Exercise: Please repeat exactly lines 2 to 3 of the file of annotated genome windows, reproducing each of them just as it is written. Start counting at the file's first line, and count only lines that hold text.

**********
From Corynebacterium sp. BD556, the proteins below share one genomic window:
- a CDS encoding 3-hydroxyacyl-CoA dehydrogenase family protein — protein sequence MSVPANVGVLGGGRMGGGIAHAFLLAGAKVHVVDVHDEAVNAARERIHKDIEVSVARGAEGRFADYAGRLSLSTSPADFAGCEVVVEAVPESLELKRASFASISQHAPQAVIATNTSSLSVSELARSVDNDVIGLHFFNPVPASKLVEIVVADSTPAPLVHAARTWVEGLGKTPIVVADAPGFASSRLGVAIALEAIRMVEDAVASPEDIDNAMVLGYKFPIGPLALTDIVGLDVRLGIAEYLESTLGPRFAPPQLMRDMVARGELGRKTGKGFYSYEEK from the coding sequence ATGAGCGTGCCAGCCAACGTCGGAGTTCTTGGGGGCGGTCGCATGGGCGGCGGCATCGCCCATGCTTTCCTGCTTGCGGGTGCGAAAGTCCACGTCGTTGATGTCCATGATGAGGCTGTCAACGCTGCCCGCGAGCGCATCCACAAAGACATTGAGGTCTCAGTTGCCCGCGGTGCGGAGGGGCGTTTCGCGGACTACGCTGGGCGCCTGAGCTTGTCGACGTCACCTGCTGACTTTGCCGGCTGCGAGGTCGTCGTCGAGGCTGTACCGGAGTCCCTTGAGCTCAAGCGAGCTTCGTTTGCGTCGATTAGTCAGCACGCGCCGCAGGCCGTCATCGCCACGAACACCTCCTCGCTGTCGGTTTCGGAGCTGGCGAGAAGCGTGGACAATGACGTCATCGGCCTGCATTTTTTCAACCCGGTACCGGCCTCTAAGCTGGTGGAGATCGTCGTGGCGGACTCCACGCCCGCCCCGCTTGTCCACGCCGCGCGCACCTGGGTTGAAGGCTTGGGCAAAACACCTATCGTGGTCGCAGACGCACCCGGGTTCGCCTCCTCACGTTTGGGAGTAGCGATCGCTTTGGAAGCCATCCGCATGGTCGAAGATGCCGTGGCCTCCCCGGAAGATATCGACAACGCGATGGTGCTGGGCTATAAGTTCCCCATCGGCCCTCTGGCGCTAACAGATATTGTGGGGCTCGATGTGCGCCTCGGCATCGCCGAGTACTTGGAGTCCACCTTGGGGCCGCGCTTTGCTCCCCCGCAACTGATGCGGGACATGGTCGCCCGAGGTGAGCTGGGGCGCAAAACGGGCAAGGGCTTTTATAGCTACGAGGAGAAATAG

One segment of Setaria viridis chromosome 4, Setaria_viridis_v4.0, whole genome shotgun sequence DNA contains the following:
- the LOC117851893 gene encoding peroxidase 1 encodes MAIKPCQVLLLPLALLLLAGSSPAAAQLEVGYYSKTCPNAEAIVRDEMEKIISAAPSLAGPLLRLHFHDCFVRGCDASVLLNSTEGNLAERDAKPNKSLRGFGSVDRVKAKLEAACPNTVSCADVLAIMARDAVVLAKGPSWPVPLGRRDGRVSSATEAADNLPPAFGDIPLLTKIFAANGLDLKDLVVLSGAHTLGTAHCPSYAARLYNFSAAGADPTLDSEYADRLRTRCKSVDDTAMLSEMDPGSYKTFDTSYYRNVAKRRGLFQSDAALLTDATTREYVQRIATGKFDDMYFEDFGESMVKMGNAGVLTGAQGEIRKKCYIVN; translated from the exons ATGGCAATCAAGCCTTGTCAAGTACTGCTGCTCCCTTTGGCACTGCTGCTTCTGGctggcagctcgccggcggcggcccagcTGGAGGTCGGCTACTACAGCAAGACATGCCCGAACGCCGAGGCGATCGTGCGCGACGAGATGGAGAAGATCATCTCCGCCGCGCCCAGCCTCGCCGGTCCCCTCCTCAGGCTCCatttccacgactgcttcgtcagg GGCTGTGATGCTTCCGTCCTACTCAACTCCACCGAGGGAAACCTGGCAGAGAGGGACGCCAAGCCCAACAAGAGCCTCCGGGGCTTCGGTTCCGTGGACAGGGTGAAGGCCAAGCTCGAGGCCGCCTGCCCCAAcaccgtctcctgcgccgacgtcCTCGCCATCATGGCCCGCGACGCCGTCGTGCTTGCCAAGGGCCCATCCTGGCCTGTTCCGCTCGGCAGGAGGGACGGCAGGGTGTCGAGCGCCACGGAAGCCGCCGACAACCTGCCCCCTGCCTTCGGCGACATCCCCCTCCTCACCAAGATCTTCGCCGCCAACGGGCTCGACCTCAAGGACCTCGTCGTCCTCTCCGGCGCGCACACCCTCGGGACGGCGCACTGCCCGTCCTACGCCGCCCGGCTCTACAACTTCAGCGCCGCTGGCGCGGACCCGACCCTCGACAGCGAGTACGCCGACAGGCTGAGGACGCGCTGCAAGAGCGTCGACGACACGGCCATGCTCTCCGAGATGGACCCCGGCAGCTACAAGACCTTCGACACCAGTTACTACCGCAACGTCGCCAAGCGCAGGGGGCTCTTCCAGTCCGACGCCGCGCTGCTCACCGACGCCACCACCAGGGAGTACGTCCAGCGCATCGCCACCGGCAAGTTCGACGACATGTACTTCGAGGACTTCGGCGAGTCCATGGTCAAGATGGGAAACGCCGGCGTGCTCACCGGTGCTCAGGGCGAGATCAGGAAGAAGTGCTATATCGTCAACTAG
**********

- a CDS encoding 3-hydroxyacyl-CoA dehydrogenase family protein — protein sequence MSVPANVGVLGGGRMGGGIAHAFLLAGAKVHVVDVHDEAVNAARERIHKDIEVSVARGAEGRFADYAGRLSLSTSPADFAGCEVVVEAVPESLELKRASFASISQHAPQAVIATNTSSLSVSELARSVDNDVIGLHFFNPVPASKLVEIVVADSTPAPLVHAARTWVEGLGKTPIVVADAPGFASSRLGVAIALEAIRMVEDAVASPEDIDNAMVLGYKFPIGPLALTDIVGLDVRLGIAEYLESTLGPRFAPPQLMRDMVARGELGRKTGKGFYSYEEK from the coding sequence ATGAGCGTGCCAGCCAACGTCGGAGTTCTTGGGGGCGGTCGCATGGGCGGCGGCATCGCCCATGCTTTCCTGCTTGCGGGTGCGAAAGTCCACGTCGTTGATGTCCATGATGAGGCTGTCAACGCTGCCCGCGAGCGCATCCACAAAGACATTGAGGTCTCAGTTGCCCGCGGTGCGGAGGGGCGTTTCGCGGACTACGCTGGGCGCCTGAGCTTGTCGACGTCACCTGCTGACTTTGCCGGCTGCGAGGTCGTCGTCGAGGCTGTACCGGAGTCCCTTGAGCTCAAGCGAGCTTCGTTTGCGTCGATTAGTCAGCACGCGCCGCAGGCCGTCATCGCCACGAACACCTCCTCGCTGTCGGTTTCGGAGCTGGCGAGAAGCGTGGACAATGACGTCATCGGCCTGCATTTTTTCAACCCGGTACCGGCCTCTAAGCTGGTGGAGATCGTCGTGGCGGACTCCACGCCCGCCCCGCTTGTCCACGCCGCGCGCACCTGGGTTGAAGGCTTGGGCAAAACACCTATCGTGGTCGCAGACGCACCCGGGTTCGCCTCCTCACGTTTGGGAGTAGCGATCGCTTTGGAAGCCATCCGCATGGTCGAAGATGCCGTGGCCTCCCCGGAAGATATCGACAACGCGATGGTGCTGGGCTATAAGTTCCCCATCGGCCCTCTGGCGCTAACAGATATTGTGGGGCTCGATGTGCGCCTCGGCATCGCCGAGTACTTGGAGTCCACCTTGGGGCCGCGCTTTGCTCCCCCGCAACTGATGCGGGACATGGTCGCCCGAGGTGAGCTGGGGCGCAAAACGGGCAAGGGCTTTTATAGCTACGAGGAGAAATAG

One segment of Setaria viridis chromosome 4, Setaria_viridis_v4.0, whole genome shotgun sequence DNA contains the following: